Talenthouse IPO Finally Reveals $40M Exit For Europe’s Quasi-Instagram EyeEm – TechCrunch

Talenthouse AG has made a name for itself as an aggregator of content creators, which is then commissioned by brands for their own social media channels. Brands just can’t deliver the same kind of authenticity, so they cultivate it that way. But business is good, which is why Talenthouse is now listed on the SIX Swiss Exchange (ticker THAG) in response to this demand for content creation and the ability to tap into the “creator economy”.

The move is significant in terms of tech startups, because in June last year, New Value AG (as Talenthouse) acquired long-running social photo startup EyeEm. When it launched in 2011, just a year after Instagram, it was often talked about in the same breath, but EyeEm’s founders carefully reiterated that it was a place where high-end content creators and photographers sold their products.

At the time of its acquisition, EyeEm had raised a total of $24 million in venture capital funds. No price was released at the time for the “mostly stock, some cash” deal.

But the Talenthouse IPO reveals some interesting data.

Roman Scharf, co-founder of Talenthouse told me: “Initial shares will trade around one Swiss franc, and we have 400 million shares outstanding. So tomorrow’s market capitalization will start around 400 million Swiss francs. We paid 37,348,490 million shares for Eyeem plus cash. These shares at the current price are worth $37.3 million. But their exit was around $40 million, as they also received cash.

Talenthouse, headquartered in London, has 14 million members across brands including EyeEm, Ello, Zooppa and Jovoto. Members of these brands produce content that can be acquired or ordered by companies such as PayPal, Netflix and Nike.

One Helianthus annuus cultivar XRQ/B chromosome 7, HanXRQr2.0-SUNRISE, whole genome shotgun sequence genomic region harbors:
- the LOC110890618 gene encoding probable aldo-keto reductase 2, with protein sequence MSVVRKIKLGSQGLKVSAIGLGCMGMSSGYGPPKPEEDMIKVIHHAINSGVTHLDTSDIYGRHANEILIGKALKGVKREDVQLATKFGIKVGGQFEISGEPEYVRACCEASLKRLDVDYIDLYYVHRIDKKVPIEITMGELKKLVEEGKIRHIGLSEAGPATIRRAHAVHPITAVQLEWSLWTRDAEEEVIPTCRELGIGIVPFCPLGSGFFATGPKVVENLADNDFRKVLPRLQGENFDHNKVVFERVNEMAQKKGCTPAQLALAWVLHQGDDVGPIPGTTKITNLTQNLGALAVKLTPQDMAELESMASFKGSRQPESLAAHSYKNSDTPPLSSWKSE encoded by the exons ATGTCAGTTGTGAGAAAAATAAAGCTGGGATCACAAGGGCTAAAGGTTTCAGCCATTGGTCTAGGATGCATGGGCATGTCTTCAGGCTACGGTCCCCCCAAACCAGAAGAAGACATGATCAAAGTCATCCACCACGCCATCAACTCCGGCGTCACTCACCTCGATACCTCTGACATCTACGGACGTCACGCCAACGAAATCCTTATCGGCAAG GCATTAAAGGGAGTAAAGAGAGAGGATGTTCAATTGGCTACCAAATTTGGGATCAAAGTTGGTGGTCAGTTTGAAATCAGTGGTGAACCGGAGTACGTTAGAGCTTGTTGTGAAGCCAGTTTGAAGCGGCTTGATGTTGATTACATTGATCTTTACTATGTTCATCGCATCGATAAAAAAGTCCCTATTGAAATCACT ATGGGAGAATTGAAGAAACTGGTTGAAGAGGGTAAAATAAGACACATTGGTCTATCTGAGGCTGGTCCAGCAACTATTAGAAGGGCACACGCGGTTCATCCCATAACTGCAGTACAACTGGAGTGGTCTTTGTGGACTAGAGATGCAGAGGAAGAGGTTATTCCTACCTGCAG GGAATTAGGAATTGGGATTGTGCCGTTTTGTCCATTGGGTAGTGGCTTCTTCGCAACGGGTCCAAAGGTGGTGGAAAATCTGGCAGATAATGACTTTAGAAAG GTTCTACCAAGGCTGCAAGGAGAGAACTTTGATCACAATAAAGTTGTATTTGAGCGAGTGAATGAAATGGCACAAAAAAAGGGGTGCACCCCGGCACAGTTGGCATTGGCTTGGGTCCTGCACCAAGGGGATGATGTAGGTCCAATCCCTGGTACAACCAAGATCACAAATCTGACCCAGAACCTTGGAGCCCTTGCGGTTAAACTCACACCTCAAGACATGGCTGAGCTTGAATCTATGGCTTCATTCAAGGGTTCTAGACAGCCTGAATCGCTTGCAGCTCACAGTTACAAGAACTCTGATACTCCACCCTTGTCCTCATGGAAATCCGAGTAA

The creative economy generates $2.25 trillion a year and employs 30 million people worldwide, according to UNESCO. For example, in a commission for the UN, Talenthouse received 16,700 submissions from 142 countries, for a campaign around the Covid-19 pandemic.

In a statement, Clare McKeeve, CEO of Talenthouse, said: “We have acquired and grown some brilliant companies within our portfolio so that our creatives have the tools to be part of an active community while successfully monetizing their skills.

Speaking to me on a call, Scharf added, “Introducing the SIX market is like a sandbox environment where we learn how to behave as a public company. And then we’re going to go for a NASDAQ listing, because you know Tanenhaus is really about the creative economy. And in the German-speaking world, investors don’t really understand what the creative economy is. They have no idea about Tik Tok.

Eyeem was started by Florian Meissner, Ramzi Rizk, Gen Sadakane and Lorenz Aschoff in 2011. Photographers could offer their photos for sale through the portal and Eyeem kept a portion of the revenue. But in the end, the four founders each owned 1.7% of their company.

Meissner and Rizk have since worked on the Aware app, a health data analytics service, and have also become angel investors, taking early stakes in delivery service Gorillas.

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